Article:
24 Hours in Provincetown – What to Do

KA_Ptown_provincetown_march_commercial street off season_030916_056If Hyannis is the commercial hub of Cape Cod, Provincetown is certainly the cultural hot spot. The community, where the Pilgrims first anchored, began as fishing community and transformed into a haven for diversity and culture.

For first time visitors, a trip to Provincetown may seem overwhelming. But a little insider knowledge will help you make the most of a day spent in this beautiful seaside community.

Check out our guide to spending a day in P-Town.

8:00 to 9:00 a.m. – Breakfast
Joe’s Coffee (170 Commercial Street) offers a simple set of breakfast sandwiches, quiche and other morning favorites, served with strong coffee and specialty drinks. You can also expect a smattering of sweets, from croissants to cakes to cinnamon buns.

Chach (73 Shank Painter Road) is more of a sit-down establishment, with concocted beverages like watermelon limeade and hearty plates such as huevos rancheros and fresh eggs benedict.

9 a.m. to noon – Morning Strolls or a Sail on the Sea
Race Point Lighthouse (accessible via Race Point Road) is a beacon for all who arrive in town by boat, but is surely not to be missed no matter how you arrived. It was constructed in the mid-1800s and is surrounded by beautiful beach scrub and sands. Morning light will cast colorful shadows throughout the landscape, making for a very peaceful outing.

If you’re up for a bit more of a walk, try seeing the Wood End Lighthouse (accessible by foot off of Rt. 6A, near Herring Cove Beach). You’ll need to go during low tide, since the long walk to the lighthouse requires fielding a jetty. But all of the effort is worth it: you’ll be rewarded with stretches of grass-covered dunes and an intimate look into some of the first lands the Pilgrims stepped foot on.

Although Provincetown feels like a small city, there’s plenty of wildlife to observe in the area. Art’s Dune Tours kicks off at 4 Standish Street and brings groups through the dunes surrounding town in 4×4 SUVs. Expect to see and learn about bright beach roses, coyotes, deer, foxes, bats and a plethora of birdlife.

KA_Provincetown_Ptown Tavern Food sign commercial street_11315Noon to 1:30 p.m. – Lunch
Finding food in Provincetown is far from difficult, but choosing your next meal in-the-moment is. Not a bad problem to have, though.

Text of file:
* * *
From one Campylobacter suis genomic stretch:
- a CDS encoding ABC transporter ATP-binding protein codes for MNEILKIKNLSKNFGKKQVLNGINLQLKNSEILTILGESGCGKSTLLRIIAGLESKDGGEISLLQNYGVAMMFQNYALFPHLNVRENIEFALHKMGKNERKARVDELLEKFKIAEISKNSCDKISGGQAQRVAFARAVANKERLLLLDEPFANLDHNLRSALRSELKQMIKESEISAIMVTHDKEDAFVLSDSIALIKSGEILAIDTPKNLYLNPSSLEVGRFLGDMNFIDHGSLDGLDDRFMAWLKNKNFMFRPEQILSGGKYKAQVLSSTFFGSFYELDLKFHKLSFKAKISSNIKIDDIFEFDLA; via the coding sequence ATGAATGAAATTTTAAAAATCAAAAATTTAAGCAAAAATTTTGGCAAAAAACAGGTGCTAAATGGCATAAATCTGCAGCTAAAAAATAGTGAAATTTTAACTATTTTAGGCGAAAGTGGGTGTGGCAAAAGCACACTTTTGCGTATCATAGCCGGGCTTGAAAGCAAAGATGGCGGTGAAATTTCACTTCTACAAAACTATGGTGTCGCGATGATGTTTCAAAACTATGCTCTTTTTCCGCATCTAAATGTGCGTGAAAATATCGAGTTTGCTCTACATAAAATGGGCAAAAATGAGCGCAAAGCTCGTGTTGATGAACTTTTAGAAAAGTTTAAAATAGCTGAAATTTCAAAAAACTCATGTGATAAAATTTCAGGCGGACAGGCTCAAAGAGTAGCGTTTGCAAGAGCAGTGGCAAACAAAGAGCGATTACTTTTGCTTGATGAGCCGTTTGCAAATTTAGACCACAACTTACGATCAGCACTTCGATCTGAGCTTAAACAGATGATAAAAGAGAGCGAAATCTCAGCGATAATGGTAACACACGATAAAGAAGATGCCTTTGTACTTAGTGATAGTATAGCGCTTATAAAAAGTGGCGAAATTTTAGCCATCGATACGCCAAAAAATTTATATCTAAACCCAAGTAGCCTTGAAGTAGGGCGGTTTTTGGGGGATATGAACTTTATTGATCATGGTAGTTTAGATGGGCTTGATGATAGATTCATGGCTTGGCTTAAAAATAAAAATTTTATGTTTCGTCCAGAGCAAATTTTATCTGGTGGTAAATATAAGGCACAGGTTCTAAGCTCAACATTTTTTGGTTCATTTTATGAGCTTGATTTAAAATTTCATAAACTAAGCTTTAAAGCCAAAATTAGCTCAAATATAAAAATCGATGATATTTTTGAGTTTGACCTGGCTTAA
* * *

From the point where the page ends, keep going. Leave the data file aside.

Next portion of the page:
The most sumptuous spot for lunch in town has got to be the Purple Feather (334 Commercial Street). This sweet spot’s purple-trimmed exterior acts as siren call for its inner delights, ripe with sandwiches, yes, but also divine cakes, confections and the best gelato you’ll find outside of Boston’s North End. There’s no reason whatsoever not to load up on a little sugar to help power through your afternoon excursions.

Relish (93 Commercial Street) is the place to go if your aim is to please a multitude of palettes. From their Italian-style tuna sandwich, to the turkey-filled “Mexican,” to the vegan-friendly Quinoa and Chickpea wrap, there’s a menu item for everyone. Don’t miss the banana pudding for a sweet ending.

A staple in town is Farland Provisions (150 Bradford Street), which doubles as a corner store and deli counter and offers an array of sandwiches and a rotating selection of prepared foods.

1:30 to 6:00 p.m. – Afternoon Excursions
By this point, you’ve observed plenty of the local wildlife, but there is one experience still available which is unlike any walk in the woods. Provincetown is widely regarded as the destination for whale watches, and for good reason: Stellwagen Bank, the body of water between the tip of Cape Cod and coastal Maine, is one of the most whale-populated areas in the Atlantic. There are five primary species to see, and the tour boats available out of Provincetown’s harbor all feature excellent educators with regards to whale behavior. Sightings are almost always guaranteed! The Province Lands Bike Trail is yet another opportunity for excellent views – this time, be prepared to coast down a dune while you’re taking it all in. Begin at the Province Lands Visitor Center (171 Race Point Road) and traverse acres and acres of the quiet dunes, stopping now and then to admire bogs, marshes and kettle ponds.

The 1.2 mile Beech Forest Trail off Race Point Road is a haven for birders, since nearly 200 species can be found there at different points throughout the year.

You could also just spend the entire afternoon wandering up and down Commercial Street, and nobody would blame you: the incredible diversity of shopping opportunities impresses even the most finicky of window shoppers. But, as you will soon see, that may just be an activity best saved for nighttime.

6 to 7:30 p.m. – Dinnertime
Napi’s (7 Freeman Street), like many of P-Town’s eateries, offers a wide selection of fare to choose from, with plenty of vegetarian, seafood and other multicultural dishes – all surrounded by an art-filled setting.

Kung Fu Dumplings (293 Commercial Street) offers exactly what you think they will – and it’s fantastic to pair with one of their entrees after a long day of adventuring.

If you need to completely chow down, though, Big Daddy’s Burritos (205 Commercial Street) has fresh guacamole and a burrito for all kinds. Plenty of vegetarian options abound, but the place also serves up some classics and even a seafood selection.

7:30 to ??? – Sights and Sounds
You could’ve been tempted already to spend some serious time and money along Commercial Street, but we hope you’ve exercised some degree of restraint. It’s hard to pass up a walk along the “main drag,” which is full of revelry and excitement.

Enjoy the smells, sounds, lights and – of course – the shops, as you take it all in. It’s the perfect way to say goodbye to a town which offers so much to every visitor charmed by it.

By Adam Forziati

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